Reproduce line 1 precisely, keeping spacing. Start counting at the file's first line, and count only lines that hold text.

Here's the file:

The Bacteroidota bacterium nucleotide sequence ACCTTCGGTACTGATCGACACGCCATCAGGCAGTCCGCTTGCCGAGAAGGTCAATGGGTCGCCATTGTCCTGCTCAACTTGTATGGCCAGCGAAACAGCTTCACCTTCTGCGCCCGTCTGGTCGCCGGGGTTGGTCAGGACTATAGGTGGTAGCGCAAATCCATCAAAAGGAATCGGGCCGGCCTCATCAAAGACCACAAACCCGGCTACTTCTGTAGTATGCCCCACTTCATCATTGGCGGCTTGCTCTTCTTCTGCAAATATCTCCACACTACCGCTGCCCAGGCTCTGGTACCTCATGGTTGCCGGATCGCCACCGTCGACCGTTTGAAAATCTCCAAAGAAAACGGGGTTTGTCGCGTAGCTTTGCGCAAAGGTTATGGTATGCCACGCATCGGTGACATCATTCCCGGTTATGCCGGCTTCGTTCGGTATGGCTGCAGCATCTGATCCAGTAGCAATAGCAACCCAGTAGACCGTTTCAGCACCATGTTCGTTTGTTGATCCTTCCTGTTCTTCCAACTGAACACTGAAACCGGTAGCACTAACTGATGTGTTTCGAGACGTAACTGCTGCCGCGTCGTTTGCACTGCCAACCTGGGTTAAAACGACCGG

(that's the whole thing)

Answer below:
The Bacteroidota bacterium nucleotide sequence ACCTTCGGTACTGATCGACACGCCATCAGGCAGTCCGCTTGCCGAGAAGGTCAATGGGTCGCCATTGTCCTGCTCAACTTGTATGGCCAGCGAAACAGCTTCACCTTCTGCGCCCGTCTGGTCGCCGGGGTTGGTCAGGACTATAGGTGGTAGCGCAAATCCATCAAAAGGAATCGGGCCGGCCTCATCAAAGACCACAAACCCGGCTACTTCTGTAGTATGCCCCACTTCATCATTGGCGGCTTGCTCTTCTTCTGCAAATATCTCCACACTACCGCTGCCCAGGCTCTGGTACCTCATGGTTGCCGGATCGCCACCGTCGACCGTTTGAAAATCTCCAAAGAAAACGGGGTTTGTCGCGTAGCTTTGCGCAAAGGTTATGGTATGCCACGCATCGGTGACATCATTCCCGGTTATGCCGGCTTCGTTCGGTATGGCTGCAGCATCTGATCCAGTAGCAATAGCAACCCAGTAGACCGTTTCAGCACCATGTTCGTTTGTTGATCCTTCCTGTTCTTCCAACTGAACACTGAAACCGGTAGCACTAACTGATGTGTTTCGAGACGTAACTGCTGCCGCGTCGTTTGCACTGCCAACCTGGGTTAAAACGACCGG